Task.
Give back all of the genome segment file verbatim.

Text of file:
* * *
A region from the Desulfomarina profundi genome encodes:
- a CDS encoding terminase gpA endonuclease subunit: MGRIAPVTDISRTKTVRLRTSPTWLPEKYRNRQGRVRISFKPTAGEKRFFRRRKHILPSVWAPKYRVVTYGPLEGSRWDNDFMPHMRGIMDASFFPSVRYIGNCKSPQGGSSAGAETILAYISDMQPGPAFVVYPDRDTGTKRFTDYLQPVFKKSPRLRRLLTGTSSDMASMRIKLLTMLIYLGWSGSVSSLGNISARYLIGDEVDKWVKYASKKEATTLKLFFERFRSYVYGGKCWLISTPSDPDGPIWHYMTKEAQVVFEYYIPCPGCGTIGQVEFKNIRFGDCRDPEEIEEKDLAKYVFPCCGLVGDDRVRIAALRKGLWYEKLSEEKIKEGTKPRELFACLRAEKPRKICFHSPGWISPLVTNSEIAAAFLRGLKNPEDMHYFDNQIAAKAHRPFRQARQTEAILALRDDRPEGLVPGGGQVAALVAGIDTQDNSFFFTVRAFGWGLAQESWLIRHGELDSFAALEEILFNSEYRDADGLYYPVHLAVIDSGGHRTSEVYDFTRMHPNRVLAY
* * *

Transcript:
A region from the Desulfomarina profundi genome encodes:
- a CDS encoding terminase gpA endonuclease subunit: MGRIAPVTDISRTKTVRLRTSPTWLPEKYRNRQGRVRISFKPTAGEKRFFRRRKHILPSVWAPKYRVVTYGPLEGSRWDNDFMPHMRGIMDASFFPSVRYIGNCKSPQGGSSAGAETILAYISDMQPGPAFVVYPDRDTGTKRFTDYLQPVFKKSPRLRRLLTGTSSDMASMRIKLLTMLIYLGWSGSVSSLGNISARYLIGDEVDKWVKYASKKEATTLKLFFERFRSYVYGGKCWLISTPSDPDGPIWHYMTKEAQVVFEYYIPCPGCGTIGQVEFKNIRFGDCRDPEEIEEKDLAKYVFPCCGLVGDDRVRIAALRKGLWYEKLSEEKIKEGTKPRELFACLRAEKPRKICFHSPGWISPLVTNSEIAAAFLRGLKNPEDMHYFDNQIAAKAHRPFRQARQTEAILALRDDRPEGLVPGGGQVAALVAGIDTQDNSFFFTVRAFGWGLAQESWLIRHGELDSFAALEEILFNSEYRDADGLYYPVHLAVIDSGGHRTSEVYDFTRMHPNRVLAY